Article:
My wife is a marriage and family therapist, and I asked her about this.  I think she leans more in the direction of Dr. Lee’s approach.  She tries to give people what Dr. Phil calls “wake up calls”, to show them that that they are doing is not really working for them.  I’ll call this “reality-focused” approach.  But I wonder, when someone is caught in a “fantasy”, is it effective to just tell them that what they experience as reality is not in fact reality (in the therapist’s opinion)?  I would prefer Dr. Evans’ approach, which works from within the fantasy and tries to find its meaning.  I’ll call this a “meaning-centered” approach.  My wife would respond, I suspect, that insight into the meaning of one’s “reality” is all well and good, but it takes us nowhere unless there is a corresponding change in “reality”, in behavior.

As I watched this, it occurred to me that my interaction with atheists and believers often mirrors the conversations that Detective Britten has with Dr. Lee and Dr. Evans respectively.  When I speak to people who self-identify as atheist, or to Naturalistic Pagans who emphasize heavily the naturalistic side of the Naturalistic-Paganism equation, I feel very much like I am talking to Dr. Lee.  The conversation centers around the question of “what is real?”  And, for them, what is not “real” is fantasy and is, as Dr. Lee says, “far from benign”.

On the other hand, when I speak to people who do not self-identify as atheists (I’ll call them “believers”), or to Naturalistic Pagans who give more emphasis to the pagan side of the Naturalistic-Paganism equation, then I feel like I am having a conversation with Dr. Evans.  And I have to admit that I feel much more at home in that conversation, where the concern is not “what is real”, but “what does that mean?”  I don’t think the shows writers want to make either therapist’s approach more appealing.  But I am strongly drawn to Dr. Evans’ approach.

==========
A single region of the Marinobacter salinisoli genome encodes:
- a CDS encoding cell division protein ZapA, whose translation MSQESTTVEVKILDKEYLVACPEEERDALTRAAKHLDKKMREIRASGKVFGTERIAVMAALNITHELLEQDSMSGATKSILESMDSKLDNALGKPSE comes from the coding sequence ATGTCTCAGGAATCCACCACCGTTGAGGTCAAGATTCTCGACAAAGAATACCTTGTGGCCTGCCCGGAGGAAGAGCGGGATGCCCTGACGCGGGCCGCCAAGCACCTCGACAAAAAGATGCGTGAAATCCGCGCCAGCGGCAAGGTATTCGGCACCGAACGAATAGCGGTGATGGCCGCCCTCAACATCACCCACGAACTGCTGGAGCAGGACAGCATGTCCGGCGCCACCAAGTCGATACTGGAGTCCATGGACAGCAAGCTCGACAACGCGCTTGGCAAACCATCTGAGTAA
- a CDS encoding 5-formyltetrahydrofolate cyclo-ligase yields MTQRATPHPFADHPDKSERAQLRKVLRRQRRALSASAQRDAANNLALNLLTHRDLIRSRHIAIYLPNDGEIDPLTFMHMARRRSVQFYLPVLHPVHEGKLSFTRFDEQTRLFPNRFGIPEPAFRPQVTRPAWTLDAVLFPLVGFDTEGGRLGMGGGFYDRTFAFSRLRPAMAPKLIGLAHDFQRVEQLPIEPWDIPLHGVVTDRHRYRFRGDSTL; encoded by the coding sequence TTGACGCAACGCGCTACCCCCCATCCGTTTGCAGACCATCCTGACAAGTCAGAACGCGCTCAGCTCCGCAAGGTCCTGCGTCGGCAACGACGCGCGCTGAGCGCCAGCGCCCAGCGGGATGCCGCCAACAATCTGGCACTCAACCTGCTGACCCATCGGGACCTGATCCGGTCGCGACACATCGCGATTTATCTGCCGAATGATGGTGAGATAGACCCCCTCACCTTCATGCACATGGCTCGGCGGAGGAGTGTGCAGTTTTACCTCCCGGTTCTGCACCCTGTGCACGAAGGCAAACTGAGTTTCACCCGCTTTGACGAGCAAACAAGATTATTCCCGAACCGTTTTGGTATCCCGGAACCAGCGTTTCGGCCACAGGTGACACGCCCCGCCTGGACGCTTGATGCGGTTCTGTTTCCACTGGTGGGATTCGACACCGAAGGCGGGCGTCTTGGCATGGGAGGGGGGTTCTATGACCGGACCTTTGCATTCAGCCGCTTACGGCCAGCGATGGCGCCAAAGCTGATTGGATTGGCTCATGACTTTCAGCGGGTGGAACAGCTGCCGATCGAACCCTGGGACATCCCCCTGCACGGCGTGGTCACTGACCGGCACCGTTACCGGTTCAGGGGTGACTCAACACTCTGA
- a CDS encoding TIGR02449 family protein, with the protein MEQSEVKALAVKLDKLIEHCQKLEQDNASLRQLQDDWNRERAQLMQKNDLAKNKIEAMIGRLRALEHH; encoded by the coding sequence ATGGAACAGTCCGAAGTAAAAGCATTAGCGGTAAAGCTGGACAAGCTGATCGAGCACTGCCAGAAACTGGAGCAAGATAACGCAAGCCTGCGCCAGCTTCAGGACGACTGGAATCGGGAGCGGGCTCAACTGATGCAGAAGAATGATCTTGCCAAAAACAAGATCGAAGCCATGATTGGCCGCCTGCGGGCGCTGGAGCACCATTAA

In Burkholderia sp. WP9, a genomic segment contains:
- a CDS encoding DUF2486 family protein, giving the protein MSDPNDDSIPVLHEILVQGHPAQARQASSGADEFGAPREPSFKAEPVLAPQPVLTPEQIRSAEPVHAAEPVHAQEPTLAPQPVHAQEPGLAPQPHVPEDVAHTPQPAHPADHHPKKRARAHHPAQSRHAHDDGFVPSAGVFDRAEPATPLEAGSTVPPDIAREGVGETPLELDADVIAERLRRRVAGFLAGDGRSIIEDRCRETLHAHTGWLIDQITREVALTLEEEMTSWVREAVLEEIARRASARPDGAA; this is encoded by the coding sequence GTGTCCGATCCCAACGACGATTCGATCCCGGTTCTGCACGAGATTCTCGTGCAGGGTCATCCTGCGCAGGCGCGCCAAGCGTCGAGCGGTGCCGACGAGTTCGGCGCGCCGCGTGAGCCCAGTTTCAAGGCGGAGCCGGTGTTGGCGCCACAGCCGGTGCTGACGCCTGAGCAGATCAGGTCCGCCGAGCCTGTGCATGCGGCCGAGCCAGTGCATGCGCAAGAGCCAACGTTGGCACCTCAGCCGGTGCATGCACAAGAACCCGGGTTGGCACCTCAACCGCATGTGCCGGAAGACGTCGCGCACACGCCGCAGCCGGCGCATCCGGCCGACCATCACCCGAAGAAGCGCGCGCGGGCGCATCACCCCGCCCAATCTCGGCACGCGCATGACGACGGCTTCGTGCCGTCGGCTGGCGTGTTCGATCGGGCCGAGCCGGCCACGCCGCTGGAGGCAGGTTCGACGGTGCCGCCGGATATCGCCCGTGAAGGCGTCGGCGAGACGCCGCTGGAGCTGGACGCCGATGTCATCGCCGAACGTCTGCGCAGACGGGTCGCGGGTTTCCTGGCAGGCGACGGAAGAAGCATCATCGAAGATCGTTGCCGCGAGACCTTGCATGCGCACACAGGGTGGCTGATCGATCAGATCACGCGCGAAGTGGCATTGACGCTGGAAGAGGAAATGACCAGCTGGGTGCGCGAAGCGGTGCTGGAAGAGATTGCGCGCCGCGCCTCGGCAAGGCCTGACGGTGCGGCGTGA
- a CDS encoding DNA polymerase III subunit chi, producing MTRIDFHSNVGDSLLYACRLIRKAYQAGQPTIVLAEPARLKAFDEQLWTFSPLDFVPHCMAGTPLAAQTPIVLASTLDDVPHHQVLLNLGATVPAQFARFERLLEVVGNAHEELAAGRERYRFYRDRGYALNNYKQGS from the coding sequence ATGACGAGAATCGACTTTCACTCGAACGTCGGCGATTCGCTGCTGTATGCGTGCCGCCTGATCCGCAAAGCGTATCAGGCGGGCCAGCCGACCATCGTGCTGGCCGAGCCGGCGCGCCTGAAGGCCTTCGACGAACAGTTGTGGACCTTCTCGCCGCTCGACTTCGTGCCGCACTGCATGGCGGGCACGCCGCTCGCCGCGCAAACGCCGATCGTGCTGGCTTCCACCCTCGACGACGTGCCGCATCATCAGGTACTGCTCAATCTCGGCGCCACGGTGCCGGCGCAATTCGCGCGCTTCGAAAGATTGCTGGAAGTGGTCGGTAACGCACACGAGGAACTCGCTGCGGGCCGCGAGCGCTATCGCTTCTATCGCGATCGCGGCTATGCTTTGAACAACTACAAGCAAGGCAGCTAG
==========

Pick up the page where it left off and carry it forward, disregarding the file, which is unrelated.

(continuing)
I feel like the reality-focused approach is caught up trying to prove whose version of reality is “real” and misses what I consider the point … the meaning of our experience.  What is point of striving to strip all “fantasy” from our lives, if in the process we also strip all meaning from it?  Now, before those reality-focused types reading this get riled up, I am not equating fantasy with meaning, and I am not saying that a reality-focused experience is not meaningful.  What I am saying s that, when I am having a conversation with a reality-focused type person, I just find myself wondering what the point is.

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  • thalassa

    Reblogged this on musings of a kitchen witch and commented:
    I haven’t seen the show, but I recognize the phenomenon…and I have to say that it is a brilliant observation!

  • Really enjoyed this post!

  • Good post John. I have yet to watch Awake, but it sounds right up my alley.
    I think many folks get caught up in the whole idea of reality being spelled with a capital “R” as though it exists alone and apart from everything else, as if a giant computer somewhere has programed our world to function a certain way. Reality is constructed by us all, on a daily basis, with every action and interraction and it changes all the time. Yesterday my car was able to get me around without a hitch, today it’s in the shop and needs a new transmission…my Reality has changed.
    The character of Awake is obviously Real, and his perceptions and experiences are Real, does it matter if one world is dream or not. I suspect the viewer will eventually find out that both are real or both are fiction…

    Wonderful post – going to Hulu to check it out.


    • Thanks Todd. I think there is a role for that reality discussion. Sometimes we are so stuck in our behavior patterns which are not working for us, but we don’t see it, we are not even aware of our own “reality”. And sometimes we need to be made aware of the “reality” of other people — otherwise we become solipsists. But I don’t think that the reality discussion is the end of the discussion.